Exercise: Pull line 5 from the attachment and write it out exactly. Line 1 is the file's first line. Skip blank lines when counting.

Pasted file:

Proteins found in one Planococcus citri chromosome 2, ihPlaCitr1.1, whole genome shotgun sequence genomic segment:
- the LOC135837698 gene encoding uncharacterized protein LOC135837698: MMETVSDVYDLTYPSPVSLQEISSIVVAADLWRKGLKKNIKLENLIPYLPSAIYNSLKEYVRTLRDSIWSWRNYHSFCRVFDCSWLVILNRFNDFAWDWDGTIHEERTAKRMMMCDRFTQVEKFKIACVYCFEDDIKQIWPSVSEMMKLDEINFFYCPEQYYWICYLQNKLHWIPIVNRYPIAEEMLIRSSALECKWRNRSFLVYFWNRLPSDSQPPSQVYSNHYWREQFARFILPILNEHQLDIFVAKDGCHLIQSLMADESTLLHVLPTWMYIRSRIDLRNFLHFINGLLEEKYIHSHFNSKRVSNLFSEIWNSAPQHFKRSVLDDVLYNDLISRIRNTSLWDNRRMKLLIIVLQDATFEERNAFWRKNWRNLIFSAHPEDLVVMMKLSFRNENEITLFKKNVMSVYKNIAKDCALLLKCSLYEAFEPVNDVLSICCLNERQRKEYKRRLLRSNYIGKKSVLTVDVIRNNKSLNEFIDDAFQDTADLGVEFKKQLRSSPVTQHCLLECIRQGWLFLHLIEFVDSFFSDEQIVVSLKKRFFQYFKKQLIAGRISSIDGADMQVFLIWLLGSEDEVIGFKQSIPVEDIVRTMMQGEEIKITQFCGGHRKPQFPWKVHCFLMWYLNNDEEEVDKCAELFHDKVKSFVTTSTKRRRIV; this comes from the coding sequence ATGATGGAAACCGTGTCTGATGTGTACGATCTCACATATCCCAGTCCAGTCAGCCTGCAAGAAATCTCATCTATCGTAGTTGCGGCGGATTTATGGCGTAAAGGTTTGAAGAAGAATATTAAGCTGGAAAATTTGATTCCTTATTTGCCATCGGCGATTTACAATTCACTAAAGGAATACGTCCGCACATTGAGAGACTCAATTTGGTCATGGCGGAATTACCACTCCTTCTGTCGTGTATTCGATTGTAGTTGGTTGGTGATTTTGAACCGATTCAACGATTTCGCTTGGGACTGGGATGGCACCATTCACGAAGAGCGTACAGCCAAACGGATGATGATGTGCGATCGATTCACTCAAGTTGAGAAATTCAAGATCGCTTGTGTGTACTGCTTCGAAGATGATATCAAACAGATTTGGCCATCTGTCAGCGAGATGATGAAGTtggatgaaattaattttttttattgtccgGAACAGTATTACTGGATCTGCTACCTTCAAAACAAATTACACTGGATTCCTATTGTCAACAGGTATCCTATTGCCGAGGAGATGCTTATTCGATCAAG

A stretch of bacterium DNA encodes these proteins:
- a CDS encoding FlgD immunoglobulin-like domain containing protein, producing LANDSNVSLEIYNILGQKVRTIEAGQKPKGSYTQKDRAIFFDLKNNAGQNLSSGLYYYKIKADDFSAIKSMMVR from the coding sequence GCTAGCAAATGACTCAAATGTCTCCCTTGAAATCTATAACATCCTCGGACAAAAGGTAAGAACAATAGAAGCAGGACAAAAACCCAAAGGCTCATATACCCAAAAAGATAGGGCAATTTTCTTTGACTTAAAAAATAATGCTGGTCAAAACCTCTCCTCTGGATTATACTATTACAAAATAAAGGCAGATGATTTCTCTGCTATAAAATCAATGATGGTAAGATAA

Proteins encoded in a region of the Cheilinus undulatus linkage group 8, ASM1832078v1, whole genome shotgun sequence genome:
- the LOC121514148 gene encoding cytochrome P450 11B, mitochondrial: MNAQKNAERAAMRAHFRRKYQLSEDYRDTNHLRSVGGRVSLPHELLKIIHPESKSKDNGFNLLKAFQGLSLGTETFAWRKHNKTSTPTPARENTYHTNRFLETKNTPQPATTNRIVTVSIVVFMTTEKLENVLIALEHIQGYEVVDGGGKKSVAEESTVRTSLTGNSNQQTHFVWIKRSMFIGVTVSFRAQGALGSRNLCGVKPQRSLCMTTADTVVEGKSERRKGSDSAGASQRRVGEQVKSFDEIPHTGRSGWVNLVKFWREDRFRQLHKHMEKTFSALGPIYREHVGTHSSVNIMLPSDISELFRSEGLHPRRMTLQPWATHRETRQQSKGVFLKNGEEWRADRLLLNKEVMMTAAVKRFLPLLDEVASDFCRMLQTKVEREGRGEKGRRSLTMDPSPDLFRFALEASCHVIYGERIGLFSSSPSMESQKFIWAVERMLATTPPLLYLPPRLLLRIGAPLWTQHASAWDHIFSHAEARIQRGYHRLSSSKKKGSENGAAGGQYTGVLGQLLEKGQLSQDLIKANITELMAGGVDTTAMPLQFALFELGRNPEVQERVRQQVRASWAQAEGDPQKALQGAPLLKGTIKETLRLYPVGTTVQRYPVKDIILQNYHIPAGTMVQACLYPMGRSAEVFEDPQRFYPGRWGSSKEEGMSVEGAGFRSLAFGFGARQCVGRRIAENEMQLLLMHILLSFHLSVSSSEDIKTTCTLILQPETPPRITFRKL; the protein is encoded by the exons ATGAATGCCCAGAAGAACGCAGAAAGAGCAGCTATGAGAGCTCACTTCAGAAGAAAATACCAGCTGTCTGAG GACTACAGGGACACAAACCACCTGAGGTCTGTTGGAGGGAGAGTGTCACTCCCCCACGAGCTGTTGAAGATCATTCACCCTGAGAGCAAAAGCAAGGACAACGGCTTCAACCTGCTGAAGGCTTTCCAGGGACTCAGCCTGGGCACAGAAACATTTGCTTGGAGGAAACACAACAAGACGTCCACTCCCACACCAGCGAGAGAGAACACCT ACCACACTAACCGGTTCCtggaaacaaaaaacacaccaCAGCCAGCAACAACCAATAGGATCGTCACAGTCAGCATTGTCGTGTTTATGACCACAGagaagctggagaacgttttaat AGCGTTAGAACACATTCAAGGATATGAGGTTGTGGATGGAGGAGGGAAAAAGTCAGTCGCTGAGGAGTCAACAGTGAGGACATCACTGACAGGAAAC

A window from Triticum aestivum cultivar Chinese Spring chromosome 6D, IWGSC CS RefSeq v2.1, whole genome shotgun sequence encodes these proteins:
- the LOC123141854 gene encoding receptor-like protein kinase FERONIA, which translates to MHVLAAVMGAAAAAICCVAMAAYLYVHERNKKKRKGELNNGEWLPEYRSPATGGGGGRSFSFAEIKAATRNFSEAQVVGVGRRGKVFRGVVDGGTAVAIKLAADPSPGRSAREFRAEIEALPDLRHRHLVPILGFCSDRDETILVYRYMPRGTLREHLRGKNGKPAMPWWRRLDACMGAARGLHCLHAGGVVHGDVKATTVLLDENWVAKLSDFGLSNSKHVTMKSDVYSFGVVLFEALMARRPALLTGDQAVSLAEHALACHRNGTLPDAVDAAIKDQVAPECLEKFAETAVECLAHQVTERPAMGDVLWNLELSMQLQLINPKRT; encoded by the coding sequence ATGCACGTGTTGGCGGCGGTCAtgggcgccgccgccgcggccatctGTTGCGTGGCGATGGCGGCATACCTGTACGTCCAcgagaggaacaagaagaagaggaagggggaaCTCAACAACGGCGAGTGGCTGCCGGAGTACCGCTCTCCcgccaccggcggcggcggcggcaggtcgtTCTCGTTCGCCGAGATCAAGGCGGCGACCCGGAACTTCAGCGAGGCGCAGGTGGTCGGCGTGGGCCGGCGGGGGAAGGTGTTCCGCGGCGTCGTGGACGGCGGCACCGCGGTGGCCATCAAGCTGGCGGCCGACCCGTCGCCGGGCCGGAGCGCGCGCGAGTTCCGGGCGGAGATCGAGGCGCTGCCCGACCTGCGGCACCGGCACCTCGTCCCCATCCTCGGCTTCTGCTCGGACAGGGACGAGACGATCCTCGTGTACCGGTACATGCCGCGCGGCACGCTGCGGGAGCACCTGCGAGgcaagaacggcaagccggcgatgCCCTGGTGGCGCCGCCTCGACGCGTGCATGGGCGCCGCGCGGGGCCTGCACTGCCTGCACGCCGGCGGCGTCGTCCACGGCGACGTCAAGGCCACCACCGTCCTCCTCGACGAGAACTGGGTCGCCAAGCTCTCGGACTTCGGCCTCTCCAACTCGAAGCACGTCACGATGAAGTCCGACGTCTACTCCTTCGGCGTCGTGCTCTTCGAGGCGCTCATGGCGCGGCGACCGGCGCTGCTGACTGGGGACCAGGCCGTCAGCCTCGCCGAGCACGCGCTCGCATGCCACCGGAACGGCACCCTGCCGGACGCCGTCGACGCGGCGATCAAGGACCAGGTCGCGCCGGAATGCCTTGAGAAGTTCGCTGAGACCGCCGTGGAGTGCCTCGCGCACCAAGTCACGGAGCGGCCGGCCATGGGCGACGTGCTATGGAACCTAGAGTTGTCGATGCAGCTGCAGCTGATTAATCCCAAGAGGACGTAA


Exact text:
Proteins encoded in a region of the Cheilinus undulatus linkage group 8, ASM1832078v1, whole genome shotgun sequence genome: